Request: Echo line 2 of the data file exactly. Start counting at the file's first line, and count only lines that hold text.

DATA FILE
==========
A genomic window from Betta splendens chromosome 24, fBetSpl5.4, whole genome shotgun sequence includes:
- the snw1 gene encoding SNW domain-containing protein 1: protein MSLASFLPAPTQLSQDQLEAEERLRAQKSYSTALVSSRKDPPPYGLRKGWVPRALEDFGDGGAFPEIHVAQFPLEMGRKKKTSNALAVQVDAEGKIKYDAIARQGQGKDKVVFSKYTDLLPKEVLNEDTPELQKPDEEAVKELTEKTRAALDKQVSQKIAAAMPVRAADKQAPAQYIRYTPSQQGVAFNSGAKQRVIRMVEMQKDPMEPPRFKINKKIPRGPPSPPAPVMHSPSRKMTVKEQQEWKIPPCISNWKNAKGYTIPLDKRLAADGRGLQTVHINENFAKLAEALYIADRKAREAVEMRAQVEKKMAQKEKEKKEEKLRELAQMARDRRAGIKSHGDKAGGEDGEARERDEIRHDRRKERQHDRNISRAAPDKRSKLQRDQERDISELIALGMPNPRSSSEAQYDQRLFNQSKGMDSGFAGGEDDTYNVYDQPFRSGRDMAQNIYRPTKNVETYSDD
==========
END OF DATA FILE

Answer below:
- the snw1 gene encoding SNW domain-containing protein 1: protein MSLASFLPAPTQLSQDQLEAEERLRAQKSYSTALVSSRKDPPPYGLRKGWVPRALEDFGDGGAFPEIHVAQFPLEMGRKKKTSNALAVQVDAEGKIKYDAIARQGQGKDKVVFSKYTDLLPKEVLNEDTPELQKPDEEAVKELTEKTRAALDKQVSQKIAAAMPVRAADKQAPAQYIRYTPSQQGVAFNSGAKQRVIRMVEMQKDPMEPPRFKINKKIPRGPPSPPAPVMHSPSRKMTVKEQQEWKIPPCISNWKNAKGYTIPLDKRLAADGRGLQTVHINENFAKLAEALYIADRKAREAVEMRAQVEKKMAQKEKEKKEEKLRELAQMARDRRAGIKSHGDKAGGEDGEARERDEIRHDRRKERQHDRNISRAAPDKRSKLQRDQERDISELIALGMPNPRSSSEAQYDQRLFNQSKGMDSGFAGGEDDTYNVYDQPFRSGRDMAQNIYRPTKNVETYSDD